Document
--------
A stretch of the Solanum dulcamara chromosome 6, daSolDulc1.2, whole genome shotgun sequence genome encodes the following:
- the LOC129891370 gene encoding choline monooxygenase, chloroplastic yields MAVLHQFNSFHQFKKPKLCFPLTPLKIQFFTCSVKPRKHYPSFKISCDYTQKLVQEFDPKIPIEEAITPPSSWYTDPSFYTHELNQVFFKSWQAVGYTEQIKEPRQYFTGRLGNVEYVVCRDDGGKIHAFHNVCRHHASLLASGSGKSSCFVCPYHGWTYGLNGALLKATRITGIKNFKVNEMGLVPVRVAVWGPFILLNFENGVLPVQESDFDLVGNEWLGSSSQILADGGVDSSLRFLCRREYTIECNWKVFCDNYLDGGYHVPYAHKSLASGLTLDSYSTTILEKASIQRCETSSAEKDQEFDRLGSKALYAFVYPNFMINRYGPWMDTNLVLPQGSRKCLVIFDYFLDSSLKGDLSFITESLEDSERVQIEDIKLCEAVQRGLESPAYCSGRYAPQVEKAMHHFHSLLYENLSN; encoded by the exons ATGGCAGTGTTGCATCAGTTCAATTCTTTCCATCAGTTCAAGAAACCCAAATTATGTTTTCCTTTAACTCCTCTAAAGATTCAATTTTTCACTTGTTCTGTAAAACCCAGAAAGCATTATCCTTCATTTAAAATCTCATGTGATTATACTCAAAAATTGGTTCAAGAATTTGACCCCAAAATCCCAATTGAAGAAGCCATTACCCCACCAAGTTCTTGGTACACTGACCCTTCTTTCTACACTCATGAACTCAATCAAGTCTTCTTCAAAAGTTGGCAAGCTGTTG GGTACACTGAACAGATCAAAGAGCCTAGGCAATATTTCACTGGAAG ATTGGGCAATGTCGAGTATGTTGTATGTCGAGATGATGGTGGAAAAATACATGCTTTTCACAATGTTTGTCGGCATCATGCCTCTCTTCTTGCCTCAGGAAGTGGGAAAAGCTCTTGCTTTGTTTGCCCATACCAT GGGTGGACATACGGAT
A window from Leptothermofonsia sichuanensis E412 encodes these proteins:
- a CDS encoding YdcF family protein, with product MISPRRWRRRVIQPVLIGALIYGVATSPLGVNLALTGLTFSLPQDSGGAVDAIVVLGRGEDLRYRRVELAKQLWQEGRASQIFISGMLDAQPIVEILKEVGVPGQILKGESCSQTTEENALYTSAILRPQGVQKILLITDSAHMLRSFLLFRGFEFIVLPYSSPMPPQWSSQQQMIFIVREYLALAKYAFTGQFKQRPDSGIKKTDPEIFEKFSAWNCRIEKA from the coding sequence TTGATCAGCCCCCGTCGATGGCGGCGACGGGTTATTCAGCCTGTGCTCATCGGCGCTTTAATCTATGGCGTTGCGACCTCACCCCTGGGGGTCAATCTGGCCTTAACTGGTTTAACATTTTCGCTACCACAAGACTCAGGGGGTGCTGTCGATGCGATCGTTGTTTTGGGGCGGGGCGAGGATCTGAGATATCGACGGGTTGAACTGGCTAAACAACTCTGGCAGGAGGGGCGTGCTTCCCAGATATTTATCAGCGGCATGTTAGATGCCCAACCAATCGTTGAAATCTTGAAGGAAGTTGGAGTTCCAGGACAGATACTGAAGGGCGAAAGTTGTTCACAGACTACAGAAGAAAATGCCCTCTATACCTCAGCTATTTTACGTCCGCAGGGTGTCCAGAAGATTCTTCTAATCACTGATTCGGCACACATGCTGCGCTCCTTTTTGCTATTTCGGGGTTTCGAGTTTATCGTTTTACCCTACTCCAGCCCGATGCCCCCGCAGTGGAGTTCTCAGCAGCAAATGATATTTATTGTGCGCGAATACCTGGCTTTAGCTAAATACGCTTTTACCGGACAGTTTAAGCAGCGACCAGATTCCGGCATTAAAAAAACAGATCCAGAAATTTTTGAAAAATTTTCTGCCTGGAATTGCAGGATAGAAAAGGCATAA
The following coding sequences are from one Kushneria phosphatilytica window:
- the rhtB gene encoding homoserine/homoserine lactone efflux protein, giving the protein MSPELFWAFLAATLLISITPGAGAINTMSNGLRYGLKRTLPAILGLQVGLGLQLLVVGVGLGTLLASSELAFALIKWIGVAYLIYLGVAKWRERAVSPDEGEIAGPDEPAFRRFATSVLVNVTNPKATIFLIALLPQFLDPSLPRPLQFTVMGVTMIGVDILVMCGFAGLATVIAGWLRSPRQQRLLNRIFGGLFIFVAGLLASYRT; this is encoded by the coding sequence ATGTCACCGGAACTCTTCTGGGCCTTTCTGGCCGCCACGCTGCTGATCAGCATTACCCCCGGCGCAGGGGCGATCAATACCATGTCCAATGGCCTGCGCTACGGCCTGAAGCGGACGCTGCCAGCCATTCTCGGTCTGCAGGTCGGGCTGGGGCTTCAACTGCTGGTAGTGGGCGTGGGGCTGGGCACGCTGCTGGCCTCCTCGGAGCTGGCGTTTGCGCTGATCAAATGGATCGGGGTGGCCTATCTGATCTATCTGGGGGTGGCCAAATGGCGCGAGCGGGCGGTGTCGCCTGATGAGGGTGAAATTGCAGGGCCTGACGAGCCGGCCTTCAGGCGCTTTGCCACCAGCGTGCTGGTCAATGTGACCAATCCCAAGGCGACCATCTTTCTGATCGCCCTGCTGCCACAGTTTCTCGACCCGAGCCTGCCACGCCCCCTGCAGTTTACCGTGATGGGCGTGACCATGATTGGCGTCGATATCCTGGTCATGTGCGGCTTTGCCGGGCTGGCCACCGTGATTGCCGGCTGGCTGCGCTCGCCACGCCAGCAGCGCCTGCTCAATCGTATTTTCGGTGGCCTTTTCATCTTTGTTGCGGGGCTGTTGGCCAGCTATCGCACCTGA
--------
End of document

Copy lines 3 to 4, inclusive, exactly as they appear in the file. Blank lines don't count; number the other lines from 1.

A window from Leptothermofonsia sichuanensis E412 encodes these proteins:
- a CDS encoding YdcF family protein, with product MISPRRWRRRVIQPVLIGALIYGVATSPLGVNLALTGLTFSLPQDSGGAVDAIVVLGRGEDLRYRRVELAKQLWQEGRASQIFISGMLDAQPIVEILKEVGVPGQILKGESCSQTTEENALYTSAILRPQGVQKILLITDSAHMLRSFLLFRGFEFIVLPYSSPMPPQWSSQQQMIFIVREYLALAKYAFTGQFKQRPDSGIKKTDPEIFEKFSAWNCRIEKA from the coding sequence TTGATCAGCCCCCGTCGATGGCGGCGACGGGTTATTCAGCCTGTGCTCATCGGCGCTTTAATCTATGGCGTTGCGACCTCACCCCTGGGGGTCAATCTGGCCTTAACTGGTTTAACATTTTCGCTACCACAAGACTCAGGGGGTGCTGTCGATGCGATCGTTGTTTTGGGGCGGGGCGAGGATCTGAGATATCGACGGGTTGAACTGGCTAAACAACTCTGGCAGGAGGGGCGTGCTTCCCAGATATTTATCAGCGGCATGTTAGATGCCCAACCAATCGTTGAAATCTTGAAGGAAGTTGGAGTTCCAGGACAGATACTGAAGGGCGAAAGTTGTTCACAGACTACAGAAGAAAATGCCCTCTATACCTCAGCTATTTTACGTCCGCAGGGTGTCCAGAAGATTCTTCTAATCACTGATTCGGCACACATGCTGCGCTCCTTTTTGCTATTTCGGGGTTTCGAGTTTATCGTTTTACCCTACTCCAGCCCGATGCCCCCGCAGTGGAGTTCTCAGCAGCAAATGATATTTATTGTGCGCGAATACCTGGCTTTAGCTAAATACGCTTTTACCGGACAGTTTAAGCAGCGACCAGATTCCGGCATTAAAAAAACAGATCCAGAAATTTTTGAAAAATTTTCTGCCTGGAATTGCAGGATAGAAAAGGCATAA